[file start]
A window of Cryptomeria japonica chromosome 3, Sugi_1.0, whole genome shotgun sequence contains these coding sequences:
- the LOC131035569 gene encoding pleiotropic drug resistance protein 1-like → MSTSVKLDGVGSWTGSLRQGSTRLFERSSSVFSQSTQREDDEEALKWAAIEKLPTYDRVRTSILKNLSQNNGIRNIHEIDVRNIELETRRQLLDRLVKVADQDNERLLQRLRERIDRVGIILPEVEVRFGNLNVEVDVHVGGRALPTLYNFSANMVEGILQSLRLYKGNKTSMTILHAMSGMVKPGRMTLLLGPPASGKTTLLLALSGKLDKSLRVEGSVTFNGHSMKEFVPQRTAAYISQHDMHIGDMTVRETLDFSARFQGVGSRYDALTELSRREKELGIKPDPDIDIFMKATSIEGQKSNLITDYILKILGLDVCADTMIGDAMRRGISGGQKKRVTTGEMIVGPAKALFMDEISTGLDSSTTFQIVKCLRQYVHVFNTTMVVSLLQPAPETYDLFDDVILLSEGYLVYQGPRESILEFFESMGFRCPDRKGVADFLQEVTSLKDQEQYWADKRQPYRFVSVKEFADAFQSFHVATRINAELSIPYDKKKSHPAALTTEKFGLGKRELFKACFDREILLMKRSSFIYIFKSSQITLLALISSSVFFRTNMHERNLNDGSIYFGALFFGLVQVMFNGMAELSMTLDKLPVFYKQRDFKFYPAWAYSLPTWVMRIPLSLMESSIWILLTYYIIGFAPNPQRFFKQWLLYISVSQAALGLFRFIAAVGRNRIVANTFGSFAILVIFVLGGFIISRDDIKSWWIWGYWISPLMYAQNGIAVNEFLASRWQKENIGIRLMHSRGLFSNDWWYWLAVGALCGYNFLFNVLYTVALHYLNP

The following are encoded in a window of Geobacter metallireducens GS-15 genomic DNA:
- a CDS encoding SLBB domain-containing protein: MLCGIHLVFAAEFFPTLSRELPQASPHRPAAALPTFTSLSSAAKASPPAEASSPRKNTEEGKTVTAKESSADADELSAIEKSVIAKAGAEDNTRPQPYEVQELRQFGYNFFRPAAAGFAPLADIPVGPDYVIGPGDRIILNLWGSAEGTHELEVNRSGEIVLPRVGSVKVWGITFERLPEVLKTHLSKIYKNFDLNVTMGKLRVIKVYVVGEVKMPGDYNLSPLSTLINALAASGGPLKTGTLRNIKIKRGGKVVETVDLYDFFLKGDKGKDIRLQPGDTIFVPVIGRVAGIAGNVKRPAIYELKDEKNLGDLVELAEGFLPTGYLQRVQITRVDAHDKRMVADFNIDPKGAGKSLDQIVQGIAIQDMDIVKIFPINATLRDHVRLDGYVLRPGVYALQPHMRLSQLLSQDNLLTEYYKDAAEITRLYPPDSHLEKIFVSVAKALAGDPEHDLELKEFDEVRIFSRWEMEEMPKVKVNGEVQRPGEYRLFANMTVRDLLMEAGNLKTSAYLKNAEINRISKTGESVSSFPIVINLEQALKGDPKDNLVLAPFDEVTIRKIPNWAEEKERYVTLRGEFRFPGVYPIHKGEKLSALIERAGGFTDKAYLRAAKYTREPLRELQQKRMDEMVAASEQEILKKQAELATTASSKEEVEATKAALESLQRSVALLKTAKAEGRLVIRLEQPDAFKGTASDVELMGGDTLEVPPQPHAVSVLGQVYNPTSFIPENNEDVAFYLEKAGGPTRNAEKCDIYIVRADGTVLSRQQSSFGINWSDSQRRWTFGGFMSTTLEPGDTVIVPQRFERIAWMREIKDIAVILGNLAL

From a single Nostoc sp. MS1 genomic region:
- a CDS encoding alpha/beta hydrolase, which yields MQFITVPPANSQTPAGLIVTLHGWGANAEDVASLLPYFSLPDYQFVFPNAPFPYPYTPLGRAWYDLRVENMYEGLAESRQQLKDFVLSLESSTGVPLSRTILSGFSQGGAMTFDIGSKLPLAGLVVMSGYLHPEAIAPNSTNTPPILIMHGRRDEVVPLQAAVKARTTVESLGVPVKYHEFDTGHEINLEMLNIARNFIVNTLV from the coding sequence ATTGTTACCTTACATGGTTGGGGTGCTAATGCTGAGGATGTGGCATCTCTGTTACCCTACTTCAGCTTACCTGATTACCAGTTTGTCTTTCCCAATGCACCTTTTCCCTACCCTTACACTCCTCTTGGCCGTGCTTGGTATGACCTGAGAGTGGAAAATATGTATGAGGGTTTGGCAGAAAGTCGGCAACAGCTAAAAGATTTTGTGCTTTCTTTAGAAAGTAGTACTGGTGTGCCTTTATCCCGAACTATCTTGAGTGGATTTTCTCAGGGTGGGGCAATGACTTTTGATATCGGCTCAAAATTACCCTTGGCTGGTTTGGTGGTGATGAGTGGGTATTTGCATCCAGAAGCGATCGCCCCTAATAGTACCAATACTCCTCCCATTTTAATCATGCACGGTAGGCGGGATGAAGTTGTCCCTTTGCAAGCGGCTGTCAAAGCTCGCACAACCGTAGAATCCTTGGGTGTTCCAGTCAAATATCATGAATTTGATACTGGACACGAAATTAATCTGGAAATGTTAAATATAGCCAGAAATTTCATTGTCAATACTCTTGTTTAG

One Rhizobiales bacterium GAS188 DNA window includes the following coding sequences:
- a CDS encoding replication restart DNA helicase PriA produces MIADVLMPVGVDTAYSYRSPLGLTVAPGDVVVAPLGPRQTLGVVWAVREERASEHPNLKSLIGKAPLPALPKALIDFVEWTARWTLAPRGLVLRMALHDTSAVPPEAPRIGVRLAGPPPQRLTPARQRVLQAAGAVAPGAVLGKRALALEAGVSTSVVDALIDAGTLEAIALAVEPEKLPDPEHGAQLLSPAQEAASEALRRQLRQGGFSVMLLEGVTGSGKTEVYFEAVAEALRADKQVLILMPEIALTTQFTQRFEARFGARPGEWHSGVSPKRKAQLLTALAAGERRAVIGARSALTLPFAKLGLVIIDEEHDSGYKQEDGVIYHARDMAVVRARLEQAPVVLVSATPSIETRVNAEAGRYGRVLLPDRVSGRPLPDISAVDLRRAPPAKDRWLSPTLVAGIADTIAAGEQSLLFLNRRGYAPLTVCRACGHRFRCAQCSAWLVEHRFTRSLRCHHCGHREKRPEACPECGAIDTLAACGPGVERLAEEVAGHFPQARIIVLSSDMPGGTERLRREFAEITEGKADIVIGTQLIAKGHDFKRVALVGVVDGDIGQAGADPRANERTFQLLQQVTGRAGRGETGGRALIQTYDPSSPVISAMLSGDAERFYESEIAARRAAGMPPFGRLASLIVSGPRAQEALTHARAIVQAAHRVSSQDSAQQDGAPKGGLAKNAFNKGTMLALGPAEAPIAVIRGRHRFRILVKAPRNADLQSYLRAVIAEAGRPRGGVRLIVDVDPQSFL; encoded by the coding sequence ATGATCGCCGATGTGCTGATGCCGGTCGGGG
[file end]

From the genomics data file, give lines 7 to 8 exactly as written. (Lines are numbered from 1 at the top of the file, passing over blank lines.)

One Rhizobiales bacterium GAS188 DNA window includes the following coding sequences:
- a CDS encoding replication restart DNA helicase PriA produces MIADVLMPVGVDTAYSYRSPLGLTVAPGDVVVAPLGPRQTLGVVWAVREERASEHPNLKSLIGKAPLPALPKALIDFVEWTARWTLAPRGLVLRMALHDTSAVPPEAPRIGVRLAGPPPQRLTPARQRVLQAAGAVAPGAVLGKRALALEAGVSTSVVDALIDAGTLEAIALAVEPEKLPDPEHGAQLLSPAQEAASEALRRQLRQGGFSVMLLEGVTGSGKTEVYFEAVAEALRADKQVLILMPEIALTTQFTQRFEARFGARPGEWHSGVSPKRKAQLLTALAAGERRAVIGARSALTLPFAKLGLVIIDEEHDSGYKQEDGVIYHARDMAVVRARLEQAPVVLVSATPSIETRVNAEAGRYGRVLLPDRVSGRPLPDISAVDLRRAPPAKDRWLSPTLVAGIADTIAAGEQSLLFLNRRGYAPLTVCRACGHRFRCAQCSAWLVEHRFTRSLRCHHCGHREKRPEACPECGAIDTLAACGPGVERLAEEVAGHFPQARIIVLSSDMPGGTERLRREFAEITEGKADIVIGTQLIAKGHDFKRVALVGVVDGDIGQAGADPRANERTFQLLQQVTGRAGRGETGGRALIQTYDPSSPVISAMLSGDAERFYESEIAARRAAGMPPFGRLASLIVSGPRAQEALTHARAIVQAAHRVSSQDSAQQDGAPKGGLAKNAFNKGTMLALGPAEAPIAVIRGRHRFRILVKAPRNADLQSYLRAVIAEAGRPRGGVRLIVDVDPQSFL; encoded by the coding sequence ATGATCGCCGATGTGCTGATGCCGGTCGGGG